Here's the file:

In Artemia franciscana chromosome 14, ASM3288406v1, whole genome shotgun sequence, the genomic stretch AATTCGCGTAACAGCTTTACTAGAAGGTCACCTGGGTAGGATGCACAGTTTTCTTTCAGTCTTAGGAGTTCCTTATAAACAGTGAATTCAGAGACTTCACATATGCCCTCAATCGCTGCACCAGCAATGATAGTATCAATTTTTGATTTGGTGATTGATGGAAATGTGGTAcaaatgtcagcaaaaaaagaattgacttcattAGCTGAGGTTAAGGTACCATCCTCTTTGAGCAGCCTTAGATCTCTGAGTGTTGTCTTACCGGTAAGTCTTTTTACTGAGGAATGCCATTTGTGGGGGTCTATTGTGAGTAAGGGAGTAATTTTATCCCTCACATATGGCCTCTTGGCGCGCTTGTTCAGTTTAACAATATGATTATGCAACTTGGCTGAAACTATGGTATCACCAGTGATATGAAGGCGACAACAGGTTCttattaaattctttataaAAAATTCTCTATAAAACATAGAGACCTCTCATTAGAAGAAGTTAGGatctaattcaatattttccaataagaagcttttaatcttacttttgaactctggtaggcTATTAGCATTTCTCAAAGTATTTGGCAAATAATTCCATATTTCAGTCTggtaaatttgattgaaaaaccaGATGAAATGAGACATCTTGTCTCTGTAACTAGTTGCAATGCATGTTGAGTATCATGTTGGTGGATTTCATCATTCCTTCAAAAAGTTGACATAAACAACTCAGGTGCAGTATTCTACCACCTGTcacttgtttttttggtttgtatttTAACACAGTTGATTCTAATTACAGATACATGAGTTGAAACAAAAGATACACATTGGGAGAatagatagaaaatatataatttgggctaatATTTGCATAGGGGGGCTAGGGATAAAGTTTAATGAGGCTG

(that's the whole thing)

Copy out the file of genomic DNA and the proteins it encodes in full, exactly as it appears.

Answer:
In Artemia franciscana chromosome 14, ASM3288406v1, whole genome shotgun sequence, the genomic stretch AATTCGCGTAACAGCTTTACTAGAAGGTCACCTGGGTAGGATGCACAGTTTTCTTTCAGTCTTAGGAGTTCCTTATAAACAGTGAATTCAGAGACTTCACATATGCCCTCAATCGCTGCACCAGCAATGATAGTATCAATTTTTGATTTGGTGATTGATGGAAATGTGGTAcaaatgtcagcaaaaaaagaattgacttcattAGCTGAGGTTAAGGTACCATCCTCTTTGAGCAGCCTTAGATCTCTGAGTGTTGTCTTACCGGTAAGTCTTTTTACTGAGGAATGCCATTTGTGGGGGTCTATTGTGAGTAAGGGAGTAATTTTATCCCTCACATATGGCCTCTTGGCGCGCTTGTTCAGTTTAACAATATGATTATGCAACTTGGCTGAAACTATGGTATCACCAGTGATATGAAGGCGACAACAGGTTCttattaaattctttataaAAAATTCTCTATAAAACATAGAGACCTCTCATTAGAAGAAGTTAGGatctaattcaatattttccaataagaagcttttaatcttacttttgaactctggtaggcTATTAGCATTTCTCAAAGTATTTGGCAAATAATTCCATATTTCAGTCTggtaaatttgattgaaaaaccaGATGAAATGAGACATCTTGTCTCTGTAACTAGTTGCAATGCATGTTGAGTATCATGTTGGTGGATTTCATCATTCCTTCAAAAAGTTGACATAAACAACTCAGGTGCAGTATTCTACCACCTGTcacttgtttttttggtttgtatttTAACACAGTTGATTCTAATTACAGATACATGAGTTGAAACAAAAGATACACATTGGGAGAatagatagaaaatatataatttgggctaatATTTGCATAGGGGGGCTAGGGATAAAGTTTAATGAGGCTG